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If the centrepital force doesn't exist in a rotating frame of reference, then in this frame perspective, how can we explain why a ball tied to a string following a circular motion not to be pushed outward if only the centrifugal force that is acting?

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  • $\begingroup$ But the ball-in-string does move outwards, so sideways in the rotating frame, when the cart moves in circles. Why would you expect it not to? Do you have a specific scenario in mind? $\endgroup$
    – Steeven
    Feb 24, 2022 at 15:05

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If the centrepital force doesn't exist in a rotating frame of reference

The centripetal force does exist in the rotating frame. The centripetal force is a real force, so it exists in all frames.

The centrifugal force is an inertial force so it only exists in the rotating frame and not in the inertial frame.

So in an inertial frame the centripetal force exists and causes an inward acceleration of the object.

In the rotating frame both the centripetal and centrifugal forces exist, and they cancel each other out so that the object remains at rest.

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The best is to forget about the centrifugal force. It is a fictitious (non-existent) force which is introduced to make first Newton's law of motion work in a non-inertial reference frame such as the rotating disc.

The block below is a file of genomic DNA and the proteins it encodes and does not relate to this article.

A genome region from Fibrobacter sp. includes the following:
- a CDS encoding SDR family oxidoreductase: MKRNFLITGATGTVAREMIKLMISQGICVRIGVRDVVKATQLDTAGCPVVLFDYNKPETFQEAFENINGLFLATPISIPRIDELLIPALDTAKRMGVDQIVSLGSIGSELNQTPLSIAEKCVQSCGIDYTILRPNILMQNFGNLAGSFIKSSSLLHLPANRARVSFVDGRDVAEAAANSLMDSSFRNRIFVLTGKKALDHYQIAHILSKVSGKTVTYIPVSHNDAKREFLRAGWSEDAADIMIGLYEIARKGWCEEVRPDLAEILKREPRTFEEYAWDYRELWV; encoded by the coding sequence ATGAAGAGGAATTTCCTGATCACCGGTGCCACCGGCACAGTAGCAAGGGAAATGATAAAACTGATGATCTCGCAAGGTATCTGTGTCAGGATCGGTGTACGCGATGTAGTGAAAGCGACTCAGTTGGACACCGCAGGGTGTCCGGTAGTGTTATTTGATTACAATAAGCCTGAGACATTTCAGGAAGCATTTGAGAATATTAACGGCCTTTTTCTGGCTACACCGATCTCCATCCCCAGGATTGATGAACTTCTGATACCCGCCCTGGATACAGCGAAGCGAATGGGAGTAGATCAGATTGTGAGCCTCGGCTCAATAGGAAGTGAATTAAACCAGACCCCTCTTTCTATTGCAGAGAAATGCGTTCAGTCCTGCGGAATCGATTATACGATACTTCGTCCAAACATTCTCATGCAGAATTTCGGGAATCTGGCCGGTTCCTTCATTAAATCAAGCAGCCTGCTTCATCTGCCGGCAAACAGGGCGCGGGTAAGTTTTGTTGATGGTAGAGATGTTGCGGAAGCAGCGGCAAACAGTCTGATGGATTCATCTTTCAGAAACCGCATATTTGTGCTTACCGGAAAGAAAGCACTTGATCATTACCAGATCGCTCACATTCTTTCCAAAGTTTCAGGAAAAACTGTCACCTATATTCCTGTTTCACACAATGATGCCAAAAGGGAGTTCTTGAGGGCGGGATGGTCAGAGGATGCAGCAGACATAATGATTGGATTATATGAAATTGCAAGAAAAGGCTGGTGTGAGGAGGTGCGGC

Imagine a person is sitting on a rotating disc and holding an accelerometer. The disc rotates at uniform angular velocity $\omega$, which is by definition the same at each point of the disc. The accelerometer would show acceleration magnitude $a = \omega^2 r$, where $r$ is the distance from the center of rotation to the person. The net force magnitude is then $F_\text{rad} = m \omega^2 r$, where $m$ is mass of the person, and its direction points towards the center of rotation, hence the term centripetal force.

However, the person with an accelerometer is at rest looking from the rotating disc perspective. The first Newton's law of motion tells us that the net force on objects in equilibrium is zero. In order to make this law work in the rotating disc frame, a centrifugal force is introduced to cancel (measured) centripetal force. But by doing this, the third Newton's law of motion is violated since the centrifugal force does not have its reaction pair.

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Centrifugal and centripetal forces are different.

Centripetal force is present when we observe a rotating body from an inertial frame of reference (frame of reference with zero acceleration). For example, we must include centripetal force when we observe a body on Earth from space. Centripetal force always acts inwards.

Centrifugal force is present when we observe a rotating body from a non-inertial frame of reference (frame of reference that is being accelerated). For example, when we view a body on Earth we must include centrifugal force. The object is not pushed outwards due to gravitational force. You can think of centrifugal force as pseudo force. Centrifugal force always acts outwards.

You are observing the ball tied to the string from an inertial frame of reference, therefore only centripetal force acts on it.

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